53 Comments

110% agree

Same parental attitude here.

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Jul 10, 2023Liked by Nat Eliason

I totally can relate. I was a notorious school skipper. When I didn’t go to school I was reading books, taking walks in the forest and playing video games. Still I exceeded all my peers.

That was also because I knew what I wanted and I went for that without listening to teachers and other adults that told me I couldn’t do that. Without school skipping my personality would have been crushed and I never would have gotten anywhere in life.

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Jul 10, 2023Liked by Nat Eliason

I'm planning on having kids in the next 5-10 years, so I love reading your stuff about raising kids. Great article!

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Agree wholeheartedly here. I think I'd even go so far as to say that *any* hard thing counts, as long as it is giving you the sense of accomplishment and the understanding that you can overcome any obstacle you set your mind to.

Naturally, there are some hard things which are not only harder but also more important than others. Learning to code/program has a significantly better return than learning to solve a Rubik's cube in one day. Nonetheless, I think they both achieve what you're aiming at here.

The adage of "Do hard things." will forever be good advice :)

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When my babies get older, I wonder if one of the hard things for me will be encouraging them to do hard things—to develop "mental callouses" as Mr. Do Hard Things David Goggins puts it. I guess I could send them to bootcamp if all else fails. But they might resent me for that. So maybe the challenge is finding practical and useful hard things you revel in—and helping others do so, too?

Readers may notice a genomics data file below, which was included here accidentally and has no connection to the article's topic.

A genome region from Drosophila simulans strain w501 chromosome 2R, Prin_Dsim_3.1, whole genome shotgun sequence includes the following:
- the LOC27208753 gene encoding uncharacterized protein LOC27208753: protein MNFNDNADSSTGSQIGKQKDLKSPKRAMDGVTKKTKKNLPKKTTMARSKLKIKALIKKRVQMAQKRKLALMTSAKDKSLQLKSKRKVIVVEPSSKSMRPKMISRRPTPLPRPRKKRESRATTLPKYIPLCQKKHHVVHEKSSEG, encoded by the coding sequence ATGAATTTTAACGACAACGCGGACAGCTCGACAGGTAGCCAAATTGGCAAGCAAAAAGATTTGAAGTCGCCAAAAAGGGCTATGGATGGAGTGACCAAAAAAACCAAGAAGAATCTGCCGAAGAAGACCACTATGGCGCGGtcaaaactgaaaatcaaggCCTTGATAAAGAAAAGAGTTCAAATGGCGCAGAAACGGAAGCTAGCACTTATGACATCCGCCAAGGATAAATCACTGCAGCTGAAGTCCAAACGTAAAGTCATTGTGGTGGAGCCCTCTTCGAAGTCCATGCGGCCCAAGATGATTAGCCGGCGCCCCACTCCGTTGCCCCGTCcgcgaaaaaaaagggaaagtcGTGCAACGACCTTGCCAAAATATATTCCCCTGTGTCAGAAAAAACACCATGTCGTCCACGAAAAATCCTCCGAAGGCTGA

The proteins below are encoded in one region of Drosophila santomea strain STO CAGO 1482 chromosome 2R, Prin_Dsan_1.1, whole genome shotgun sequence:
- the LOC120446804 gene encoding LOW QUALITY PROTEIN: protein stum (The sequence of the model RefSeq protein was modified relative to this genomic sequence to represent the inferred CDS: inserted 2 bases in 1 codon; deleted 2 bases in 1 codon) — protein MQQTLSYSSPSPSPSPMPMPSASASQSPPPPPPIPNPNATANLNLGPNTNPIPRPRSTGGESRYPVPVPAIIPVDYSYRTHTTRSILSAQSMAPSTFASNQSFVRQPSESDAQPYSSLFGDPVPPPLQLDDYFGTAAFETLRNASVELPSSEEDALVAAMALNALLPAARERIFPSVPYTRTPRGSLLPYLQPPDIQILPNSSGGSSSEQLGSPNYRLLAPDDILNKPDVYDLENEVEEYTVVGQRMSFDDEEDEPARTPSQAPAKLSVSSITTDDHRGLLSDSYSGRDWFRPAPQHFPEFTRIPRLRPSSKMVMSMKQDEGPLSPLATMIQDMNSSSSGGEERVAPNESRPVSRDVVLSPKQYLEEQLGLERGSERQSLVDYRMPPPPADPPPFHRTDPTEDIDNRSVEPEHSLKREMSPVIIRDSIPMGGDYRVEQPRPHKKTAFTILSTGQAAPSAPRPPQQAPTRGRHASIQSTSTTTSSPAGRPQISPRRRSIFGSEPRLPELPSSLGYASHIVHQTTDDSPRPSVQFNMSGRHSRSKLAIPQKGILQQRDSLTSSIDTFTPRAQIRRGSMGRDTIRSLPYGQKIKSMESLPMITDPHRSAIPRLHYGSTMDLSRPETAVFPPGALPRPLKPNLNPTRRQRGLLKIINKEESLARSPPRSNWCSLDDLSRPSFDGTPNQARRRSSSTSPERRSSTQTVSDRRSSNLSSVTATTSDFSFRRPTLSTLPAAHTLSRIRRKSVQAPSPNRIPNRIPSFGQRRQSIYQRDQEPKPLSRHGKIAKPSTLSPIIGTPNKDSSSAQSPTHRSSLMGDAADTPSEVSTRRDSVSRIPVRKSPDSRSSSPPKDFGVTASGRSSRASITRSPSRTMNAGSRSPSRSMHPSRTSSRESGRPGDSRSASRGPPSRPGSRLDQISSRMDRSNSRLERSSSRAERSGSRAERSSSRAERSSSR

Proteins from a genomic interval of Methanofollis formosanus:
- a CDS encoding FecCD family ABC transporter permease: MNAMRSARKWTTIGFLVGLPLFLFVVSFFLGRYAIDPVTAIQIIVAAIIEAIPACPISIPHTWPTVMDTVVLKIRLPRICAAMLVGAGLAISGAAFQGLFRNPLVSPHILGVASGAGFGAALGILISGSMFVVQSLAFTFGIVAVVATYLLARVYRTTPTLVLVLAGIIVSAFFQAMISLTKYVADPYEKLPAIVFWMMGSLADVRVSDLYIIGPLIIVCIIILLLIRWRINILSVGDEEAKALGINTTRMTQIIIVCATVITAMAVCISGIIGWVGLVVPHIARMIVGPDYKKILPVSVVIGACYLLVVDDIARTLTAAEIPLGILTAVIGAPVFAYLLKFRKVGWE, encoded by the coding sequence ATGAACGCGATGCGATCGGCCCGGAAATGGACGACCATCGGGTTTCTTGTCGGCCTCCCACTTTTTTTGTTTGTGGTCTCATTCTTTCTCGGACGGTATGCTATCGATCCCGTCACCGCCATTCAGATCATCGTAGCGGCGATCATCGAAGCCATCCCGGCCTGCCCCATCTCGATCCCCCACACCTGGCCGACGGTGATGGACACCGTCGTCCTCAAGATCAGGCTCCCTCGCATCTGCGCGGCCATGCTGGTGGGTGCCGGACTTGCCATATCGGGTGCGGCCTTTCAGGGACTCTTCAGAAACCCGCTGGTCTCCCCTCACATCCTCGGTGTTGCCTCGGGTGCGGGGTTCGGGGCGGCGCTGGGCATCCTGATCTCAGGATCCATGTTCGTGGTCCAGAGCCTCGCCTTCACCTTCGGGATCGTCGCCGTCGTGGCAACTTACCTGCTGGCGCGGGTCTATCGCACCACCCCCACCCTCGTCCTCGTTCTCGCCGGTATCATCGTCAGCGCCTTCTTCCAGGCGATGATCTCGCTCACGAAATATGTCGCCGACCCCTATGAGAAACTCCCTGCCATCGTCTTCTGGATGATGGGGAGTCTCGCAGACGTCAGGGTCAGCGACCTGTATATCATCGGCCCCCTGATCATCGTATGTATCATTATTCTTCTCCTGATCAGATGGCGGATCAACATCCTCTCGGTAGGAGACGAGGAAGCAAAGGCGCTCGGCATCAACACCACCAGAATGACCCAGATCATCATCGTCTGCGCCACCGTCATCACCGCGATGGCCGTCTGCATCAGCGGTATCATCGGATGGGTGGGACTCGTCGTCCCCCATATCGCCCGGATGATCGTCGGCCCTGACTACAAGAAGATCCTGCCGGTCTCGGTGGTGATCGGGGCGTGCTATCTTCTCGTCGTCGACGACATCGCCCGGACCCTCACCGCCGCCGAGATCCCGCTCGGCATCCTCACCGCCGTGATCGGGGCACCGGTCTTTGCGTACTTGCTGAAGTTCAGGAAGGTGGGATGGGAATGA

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Jul 17, 2023Liked by Nat Eliason

Great article

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Loved this, Nat. My undergrad was in financial math and it become so convoluted and complex (removed from the real world) by fourth year I almost dropped. But it taught me I could do hard things. And with effort and time, I could go from feeling helpless to hopeful.

Always brings a smile to my face to get your writing in my inbox. Awesome work :)

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Jul 12, 2023Liked by Nat Eliason

I’m going to use this with my nephews when I’m marketing being a nerdy engineer to them. I like the fact that you reframed the reason for learning calculus into a personal return. My first thought was the traditional mathematical model answer “Calculus allows you to model stuff and thus get conclusions that allow you to predict to some extent how a real system would behave”, but that’s an external, less personal motivation.

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Jul 11, 2023Liked by Nat Eliason

Really great issue. Don't have kids but a good note to self.

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Jul 11, 2023Liked by Nat Eliason

Exactly the right message for a personal situation... my matriculating calculus-despairing student.. Thank you

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Jul 11, 2023Liked by Nat Eliason

Really dig this breakthrough, you've put a Name to the Known. As a 'wayward' teen who focused more on mastering Beatles songs on the piano instead of algebra, this sings to me.

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Jul 11, 2023Liked by Nat Eliason